I’m not going to tell you how to coach your children. Neither does “State of Play: Trophy Kids,” the debut episode of a new HBO documentary series.
But therein lies its power. The storytelling isn’t interrupted by preachy expert commentary. We simply see disturbing footage of overzealous parents interacting with the kids they hope will one day earn college scholarships or become professional athletes.
And make no mistake: It is disturbing to watch parents chastise their kids and even bring them to tears. An argument between overbearing dad Josh and high school football player Justus during which the dad relentlessly berates his son is flat-out hard to watch.
The documentary follows four sets of parents and kids covering a full range of socioeconomic backgrounds. Each episode also includes a post-film roundtable discussion moderated by filmmaker Peter Berg, one of the series’ executive producers. This one features the perfect panelist: Todd Marinovich, perhaps the highest-profile victim out of an out-of-control Little League Dad.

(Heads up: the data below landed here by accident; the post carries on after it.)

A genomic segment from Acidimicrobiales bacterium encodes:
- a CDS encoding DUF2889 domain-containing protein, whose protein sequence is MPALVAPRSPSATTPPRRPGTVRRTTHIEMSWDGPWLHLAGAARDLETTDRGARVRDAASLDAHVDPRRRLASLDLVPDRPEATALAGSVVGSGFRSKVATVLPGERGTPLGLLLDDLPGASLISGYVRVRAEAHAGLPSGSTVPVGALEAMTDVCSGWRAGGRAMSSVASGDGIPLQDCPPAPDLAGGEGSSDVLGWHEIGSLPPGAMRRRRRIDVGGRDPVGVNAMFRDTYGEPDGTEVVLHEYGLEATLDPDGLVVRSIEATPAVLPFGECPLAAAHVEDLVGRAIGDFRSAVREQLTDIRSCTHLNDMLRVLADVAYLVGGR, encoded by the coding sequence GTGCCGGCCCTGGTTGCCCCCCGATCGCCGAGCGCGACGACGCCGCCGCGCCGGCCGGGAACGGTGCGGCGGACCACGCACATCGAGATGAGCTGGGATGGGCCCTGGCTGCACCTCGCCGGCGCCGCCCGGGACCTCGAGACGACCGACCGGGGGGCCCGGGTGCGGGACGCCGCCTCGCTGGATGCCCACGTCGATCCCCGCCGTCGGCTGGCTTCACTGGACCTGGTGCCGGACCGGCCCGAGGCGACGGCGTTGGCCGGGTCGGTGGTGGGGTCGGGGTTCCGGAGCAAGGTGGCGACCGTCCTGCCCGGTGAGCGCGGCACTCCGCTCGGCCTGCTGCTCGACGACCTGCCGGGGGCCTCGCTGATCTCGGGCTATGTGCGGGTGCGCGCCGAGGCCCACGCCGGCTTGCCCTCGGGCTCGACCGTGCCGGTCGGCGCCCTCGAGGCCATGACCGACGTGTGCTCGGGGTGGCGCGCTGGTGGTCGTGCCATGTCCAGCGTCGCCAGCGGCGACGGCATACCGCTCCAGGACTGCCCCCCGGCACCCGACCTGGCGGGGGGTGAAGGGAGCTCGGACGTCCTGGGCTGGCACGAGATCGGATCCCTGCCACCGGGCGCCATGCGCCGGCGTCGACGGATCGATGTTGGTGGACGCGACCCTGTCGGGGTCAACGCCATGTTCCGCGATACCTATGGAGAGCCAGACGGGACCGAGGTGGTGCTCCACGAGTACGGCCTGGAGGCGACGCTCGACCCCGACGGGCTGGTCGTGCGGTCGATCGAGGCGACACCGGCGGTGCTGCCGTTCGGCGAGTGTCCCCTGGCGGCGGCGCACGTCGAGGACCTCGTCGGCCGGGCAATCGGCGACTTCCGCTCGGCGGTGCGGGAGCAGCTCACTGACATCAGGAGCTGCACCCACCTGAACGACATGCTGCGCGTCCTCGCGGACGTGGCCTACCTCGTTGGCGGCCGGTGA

Each “State of Play” will explore a different sports topic or person. “Trophy Kids” debuted Wednesday and re-airs multiple times throughout December.
And so it begins: The New York Post reported that “several pay-TV providers” already are balking at the expected asking price of SportsNet LA, the new Time Warner Cable-run Dodgers network set to launch next year.
According to the report, TWC is expected to ask for an initial subscriber fee of $5 per month that would escalate to $8 over a five-year period.
As with most carriage negotiations, it’s inevitable that this one will get ugly. It also wouldn’t be the least bit surprising if non-TWC customers missed a handful of Dodgers game at the start of the season.